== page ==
Feminism Must Be Reclaimed From Radicals

Few serious thinkers will argue that the women’s movement is no longer necessary. Few would argue that the movement does not have a noble history. Liberal feminists however, need to reclaim it.

Although feminism has a noble history, it was hijacked in the 1970s, with motley crews such as the New York Radical Women and the Redstockings stealing the show. After that, “radical” feminism was propelled by the likes of Andrea Dworkin and Catharine Mackinnon. Dworkin, whose contempt for women matched her hatred of men, famously wrote that women who enjoyed heterosexual sex with men were “collaborators, more base than other collaborators have ever been: experiencing pleasure in their own inferiority.”[1]

These radical feminists incited a backlash against all of feminism, despite only ever representing its lunatic fringe. In contrast to radical feminism–built on the dubious theory of sexual castes– the philosophy of liberal feminism is empirical and straightforward. Under classical liberalism, women have the inalienable right to be educated, employed and self-determining, and within the broader feminist canon, there is a treasure-trove of pragmatic work done by women such as Arlie Hochschild, Mary Ann Mason, Janet Yellen, and Ayaan Hirsi Ali. The list goes on.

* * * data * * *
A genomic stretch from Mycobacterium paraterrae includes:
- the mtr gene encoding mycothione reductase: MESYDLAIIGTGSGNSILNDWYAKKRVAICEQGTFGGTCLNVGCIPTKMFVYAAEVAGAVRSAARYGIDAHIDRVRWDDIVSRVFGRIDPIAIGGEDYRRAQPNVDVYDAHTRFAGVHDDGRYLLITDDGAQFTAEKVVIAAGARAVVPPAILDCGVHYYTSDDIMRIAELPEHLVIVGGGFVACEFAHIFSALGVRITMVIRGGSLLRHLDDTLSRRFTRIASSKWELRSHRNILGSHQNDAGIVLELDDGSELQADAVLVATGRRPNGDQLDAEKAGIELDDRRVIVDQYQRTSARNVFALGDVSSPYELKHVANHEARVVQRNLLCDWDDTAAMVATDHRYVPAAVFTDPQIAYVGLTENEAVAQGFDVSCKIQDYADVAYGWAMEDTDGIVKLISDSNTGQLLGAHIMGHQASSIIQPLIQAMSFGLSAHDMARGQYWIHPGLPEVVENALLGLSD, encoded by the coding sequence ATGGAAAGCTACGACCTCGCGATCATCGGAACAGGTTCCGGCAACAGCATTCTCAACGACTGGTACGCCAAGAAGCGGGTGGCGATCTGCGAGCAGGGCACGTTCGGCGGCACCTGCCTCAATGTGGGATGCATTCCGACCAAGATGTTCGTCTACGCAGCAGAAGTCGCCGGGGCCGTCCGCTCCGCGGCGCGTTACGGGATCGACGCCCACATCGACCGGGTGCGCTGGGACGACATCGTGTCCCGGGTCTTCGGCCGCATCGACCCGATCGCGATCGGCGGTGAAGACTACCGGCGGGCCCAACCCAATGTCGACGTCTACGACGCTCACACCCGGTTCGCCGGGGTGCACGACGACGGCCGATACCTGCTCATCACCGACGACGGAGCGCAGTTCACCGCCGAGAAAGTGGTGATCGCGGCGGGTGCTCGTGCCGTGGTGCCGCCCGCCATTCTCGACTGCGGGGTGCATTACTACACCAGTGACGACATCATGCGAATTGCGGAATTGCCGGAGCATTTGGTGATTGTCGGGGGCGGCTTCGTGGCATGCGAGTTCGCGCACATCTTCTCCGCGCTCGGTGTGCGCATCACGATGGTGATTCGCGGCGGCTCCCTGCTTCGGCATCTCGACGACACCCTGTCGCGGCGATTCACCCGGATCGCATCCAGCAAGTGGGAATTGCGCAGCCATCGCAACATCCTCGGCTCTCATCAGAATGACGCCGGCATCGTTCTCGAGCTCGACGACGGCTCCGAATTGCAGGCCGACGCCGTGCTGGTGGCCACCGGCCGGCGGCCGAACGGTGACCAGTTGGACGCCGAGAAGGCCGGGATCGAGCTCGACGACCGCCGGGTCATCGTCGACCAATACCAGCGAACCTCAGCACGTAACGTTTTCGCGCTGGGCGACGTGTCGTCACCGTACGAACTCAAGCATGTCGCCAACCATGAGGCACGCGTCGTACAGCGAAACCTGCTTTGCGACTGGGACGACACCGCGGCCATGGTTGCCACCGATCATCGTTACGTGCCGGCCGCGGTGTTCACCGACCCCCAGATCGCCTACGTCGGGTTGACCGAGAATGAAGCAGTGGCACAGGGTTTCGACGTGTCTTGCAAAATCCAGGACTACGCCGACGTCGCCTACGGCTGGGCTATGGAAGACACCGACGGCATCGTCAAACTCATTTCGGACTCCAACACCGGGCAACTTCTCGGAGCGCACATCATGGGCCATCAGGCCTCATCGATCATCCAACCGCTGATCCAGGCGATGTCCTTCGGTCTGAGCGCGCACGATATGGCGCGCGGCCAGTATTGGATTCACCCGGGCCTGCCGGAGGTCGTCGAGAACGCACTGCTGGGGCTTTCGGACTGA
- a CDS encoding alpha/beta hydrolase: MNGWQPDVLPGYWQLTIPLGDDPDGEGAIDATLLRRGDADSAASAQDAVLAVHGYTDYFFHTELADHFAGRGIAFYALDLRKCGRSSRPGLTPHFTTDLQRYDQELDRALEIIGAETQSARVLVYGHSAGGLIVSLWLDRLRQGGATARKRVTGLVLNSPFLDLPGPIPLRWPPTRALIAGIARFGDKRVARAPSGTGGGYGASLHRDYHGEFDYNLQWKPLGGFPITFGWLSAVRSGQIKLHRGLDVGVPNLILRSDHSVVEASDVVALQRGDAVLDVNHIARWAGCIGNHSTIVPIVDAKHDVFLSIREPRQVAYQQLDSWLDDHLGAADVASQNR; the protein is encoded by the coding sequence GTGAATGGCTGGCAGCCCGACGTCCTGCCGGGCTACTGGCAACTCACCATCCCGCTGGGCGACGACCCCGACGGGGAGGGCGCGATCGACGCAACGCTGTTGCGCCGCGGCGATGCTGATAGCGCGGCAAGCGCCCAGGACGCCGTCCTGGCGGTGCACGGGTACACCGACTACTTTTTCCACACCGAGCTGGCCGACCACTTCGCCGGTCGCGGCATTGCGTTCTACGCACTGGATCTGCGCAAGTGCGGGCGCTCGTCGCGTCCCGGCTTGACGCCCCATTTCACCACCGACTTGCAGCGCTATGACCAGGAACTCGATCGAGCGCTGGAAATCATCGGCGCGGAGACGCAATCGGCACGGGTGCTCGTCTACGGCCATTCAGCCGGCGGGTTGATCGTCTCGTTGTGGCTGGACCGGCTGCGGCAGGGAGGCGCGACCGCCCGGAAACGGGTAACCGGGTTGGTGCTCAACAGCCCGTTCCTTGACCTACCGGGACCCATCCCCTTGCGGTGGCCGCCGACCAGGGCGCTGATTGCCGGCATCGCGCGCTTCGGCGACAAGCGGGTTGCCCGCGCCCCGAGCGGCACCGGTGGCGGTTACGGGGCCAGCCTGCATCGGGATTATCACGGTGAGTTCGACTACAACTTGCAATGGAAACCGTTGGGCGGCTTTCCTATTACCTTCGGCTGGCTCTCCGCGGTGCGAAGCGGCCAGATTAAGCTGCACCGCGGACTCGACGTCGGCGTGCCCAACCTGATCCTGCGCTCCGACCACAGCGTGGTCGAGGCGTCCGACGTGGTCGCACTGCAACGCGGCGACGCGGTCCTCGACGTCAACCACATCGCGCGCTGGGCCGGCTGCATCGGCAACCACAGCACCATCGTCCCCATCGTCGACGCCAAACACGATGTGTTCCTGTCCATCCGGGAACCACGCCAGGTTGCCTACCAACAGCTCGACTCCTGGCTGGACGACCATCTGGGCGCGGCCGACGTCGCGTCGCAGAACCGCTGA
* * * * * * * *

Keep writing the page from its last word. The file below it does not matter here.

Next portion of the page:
Some years ago in 1991, Susan Faludi drew attention to a ‘backlash’ against feminism in a book of the same name. She argued that conservative media was biased against the movement, caricaturing feminists as family-destroying, man-hating shrews. Her thesis was that conservative commentators built a strawman out of feminism, which then contributed to an unwarranted pushback[2]. Faludi’s argument was strong, yet it was incomplete. It is true that all forms of media build strawmen out of certain targets. Often the most polemic and blustering voices on any topic are published, because editors know what mass audiences like. Subjects are simplified and nuance is tossed in the trash. Yet backlashes against feminism cannot be dismissed as mere media confections. To characterise them as such is intellectually lazy.

In 2013, and Amanda Marcotte wrote

There is no such thing as a “radical feminist” anymore. Don’t get me wrong! There was. In the 60s and 70s there were radical feminists who were distinguishing themselves from liberal feminists. Radical feminists agreed with liberal feminists that we should change the laws to recognize women’s equality, but they also believed that we needed to change the culture. It was not enough to pass the ERA or legalize abortion, they believed, but we should also talk about cultural issues, such as misogyny, objectification, rape and domestic violence. In other words what was once “radical” feminism is now mainstream feminism.